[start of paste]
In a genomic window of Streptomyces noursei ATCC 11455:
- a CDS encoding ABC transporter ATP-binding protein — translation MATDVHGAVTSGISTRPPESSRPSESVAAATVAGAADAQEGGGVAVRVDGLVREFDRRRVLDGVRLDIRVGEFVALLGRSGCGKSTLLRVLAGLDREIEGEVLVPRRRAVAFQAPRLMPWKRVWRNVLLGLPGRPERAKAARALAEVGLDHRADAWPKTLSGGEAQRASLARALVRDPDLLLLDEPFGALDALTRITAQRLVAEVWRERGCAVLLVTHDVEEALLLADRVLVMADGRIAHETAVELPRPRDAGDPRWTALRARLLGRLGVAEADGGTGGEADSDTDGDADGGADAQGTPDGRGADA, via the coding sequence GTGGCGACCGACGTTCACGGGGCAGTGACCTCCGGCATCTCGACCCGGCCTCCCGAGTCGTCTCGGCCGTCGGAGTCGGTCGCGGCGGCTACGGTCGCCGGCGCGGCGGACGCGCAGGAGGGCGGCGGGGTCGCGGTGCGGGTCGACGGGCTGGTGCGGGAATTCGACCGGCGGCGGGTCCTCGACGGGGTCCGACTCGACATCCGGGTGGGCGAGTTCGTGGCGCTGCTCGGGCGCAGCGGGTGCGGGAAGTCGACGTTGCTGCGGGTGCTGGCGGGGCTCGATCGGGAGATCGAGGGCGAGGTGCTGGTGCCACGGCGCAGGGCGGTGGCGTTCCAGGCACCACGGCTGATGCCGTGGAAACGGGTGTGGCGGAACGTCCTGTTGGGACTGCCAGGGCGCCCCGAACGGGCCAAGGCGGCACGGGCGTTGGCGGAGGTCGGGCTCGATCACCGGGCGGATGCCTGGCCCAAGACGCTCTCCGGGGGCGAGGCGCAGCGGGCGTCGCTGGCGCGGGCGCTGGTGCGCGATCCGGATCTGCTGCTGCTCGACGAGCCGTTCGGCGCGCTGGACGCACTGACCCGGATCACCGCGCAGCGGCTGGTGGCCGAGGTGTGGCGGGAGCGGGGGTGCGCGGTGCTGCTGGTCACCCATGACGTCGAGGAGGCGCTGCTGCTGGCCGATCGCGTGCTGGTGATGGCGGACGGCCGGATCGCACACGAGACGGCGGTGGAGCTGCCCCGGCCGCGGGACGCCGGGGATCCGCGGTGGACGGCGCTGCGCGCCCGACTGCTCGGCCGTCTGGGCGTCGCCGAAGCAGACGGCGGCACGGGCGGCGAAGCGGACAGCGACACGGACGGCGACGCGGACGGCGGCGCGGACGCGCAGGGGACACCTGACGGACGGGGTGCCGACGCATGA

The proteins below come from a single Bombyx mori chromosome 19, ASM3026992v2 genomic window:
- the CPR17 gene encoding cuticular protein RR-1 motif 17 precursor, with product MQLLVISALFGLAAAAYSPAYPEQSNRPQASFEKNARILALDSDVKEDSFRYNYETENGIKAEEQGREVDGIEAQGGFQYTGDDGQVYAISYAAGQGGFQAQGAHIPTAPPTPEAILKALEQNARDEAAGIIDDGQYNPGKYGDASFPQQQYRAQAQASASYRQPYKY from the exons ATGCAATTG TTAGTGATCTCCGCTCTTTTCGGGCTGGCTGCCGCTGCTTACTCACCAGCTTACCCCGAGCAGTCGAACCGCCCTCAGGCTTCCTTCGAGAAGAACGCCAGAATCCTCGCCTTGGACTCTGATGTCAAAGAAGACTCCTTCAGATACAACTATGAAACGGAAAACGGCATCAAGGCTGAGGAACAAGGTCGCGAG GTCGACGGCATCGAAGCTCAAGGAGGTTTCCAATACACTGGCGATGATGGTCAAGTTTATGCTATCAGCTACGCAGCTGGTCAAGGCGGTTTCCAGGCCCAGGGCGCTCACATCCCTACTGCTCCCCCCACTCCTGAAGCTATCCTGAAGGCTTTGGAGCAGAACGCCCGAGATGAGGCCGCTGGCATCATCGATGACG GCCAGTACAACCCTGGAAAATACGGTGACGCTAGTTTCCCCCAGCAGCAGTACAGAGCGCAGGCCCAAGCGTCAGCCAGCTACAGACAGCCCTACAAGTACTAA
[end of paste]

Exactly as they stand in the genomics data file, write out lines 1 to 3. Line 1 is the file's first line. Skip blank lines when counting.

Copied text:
In a genomic window of Streptomyces noursei ATCC 11455:
- a CDS encoding ABC transporter ATP-binding protein — translation MATDVHGAVTSGISTRPPESSRPSESVAAATVAGAADAQEGGGVAVRVDGLVREFDRRRVLDGVRLDIRVGEFVALLGRSGCGKSTLLRVLAGLDREIEGEVLVPRRRAVAFQAPRLMPWKRVWRNVLLGLPGRPERAKAARALAEVGLDHRADAWPKTLSGGEAQRASLARALVRDPDLLLLDEPFGALDALTRITAQRLVAEVWRERGCAVLLVTHDVEEALLLADRVLVMADGRIAHETAVELPRPRDAGDPRWTALRARLLGRLGVAEADGGTGGEADSDTDGDADGGADAQGTPDGRGADA, via the coding sequence GTGGCGACCGACGTTCACGGGGCAGTGACCTCCGGCATCTCGACCCGGCCTCCCGAGTCGTCTCGGCCGTCGGAGTCGGTCGCGGCGGCTACGGTCGCCGGCGCGGCGGACGCGCAGGAGGGCGGCGGGGTCGCGGTGCGGGTCGACGGGCTGGTGCGGGAATTCGACCGGCGGCGGGTCCTCGACGGGGTCCGACTCGACATCCGGGTGGGCGAGTTCGTGGCGCTGCTCGGGCGCAGCGGGTGCGGGAAGTCGACGTTGCTGCGGGTGCTGGCGGGGCTCGATCGGGAGATCGAGGGCGAGGTGCTGGTGCCACGGCGCAGGGCGGTGGCGTTCCAGGCACCACGGCTGATGCCGTGGAAACGGGTGTGGCGGAACGTCCTGTTGGGACTGCCAGGGCGCCCCGAACGGGCCAAGGCGGCACGGGCGTTGGCGGAGGTCGGGCTCGATCACCGGGCGGATGCCTGGCCCAAGACGCTCTCCGGGGGCGAGGCGCAGCGGGCGTCGCTGGCGCGGGCGCTGGTGCGCGATCCGGATCTGCTGCTGCTCGACGAGCCGTTCGGCGCGCTGGACGCACTGACCCGGATCACCGCGCAGCGGCTGGTGGCCGAGGTGTGGCGGGAGCGGGGGTGCGCGGTGCTGCTGGTCACCCATGACGTCGAGGAGGCGCTGCTGCTGGCCGATCGCGTGCTGGTGATGGCGGACGGCCGGATCGCACACGAGACGGCGGTGGAGCTGCCCCGGCCGCGGGACGCCGGGGATCCGCGGTGGACGGCGCTGCGCGCCCGACTGCTCGGCCGTCTGGGCGTCGCCGAAGCAGACGGCGGCACGGGCGGCGAAGCGGACAGCGACACGGACGGCGACGCGGACGGCGGCGCGGACGCGCAGGGGACACCTGACGGACGGGGTGCCGACGCATGA

The proteins below come from a single Bombyx mori chromosome 19, ASM3026992v2 genomic window: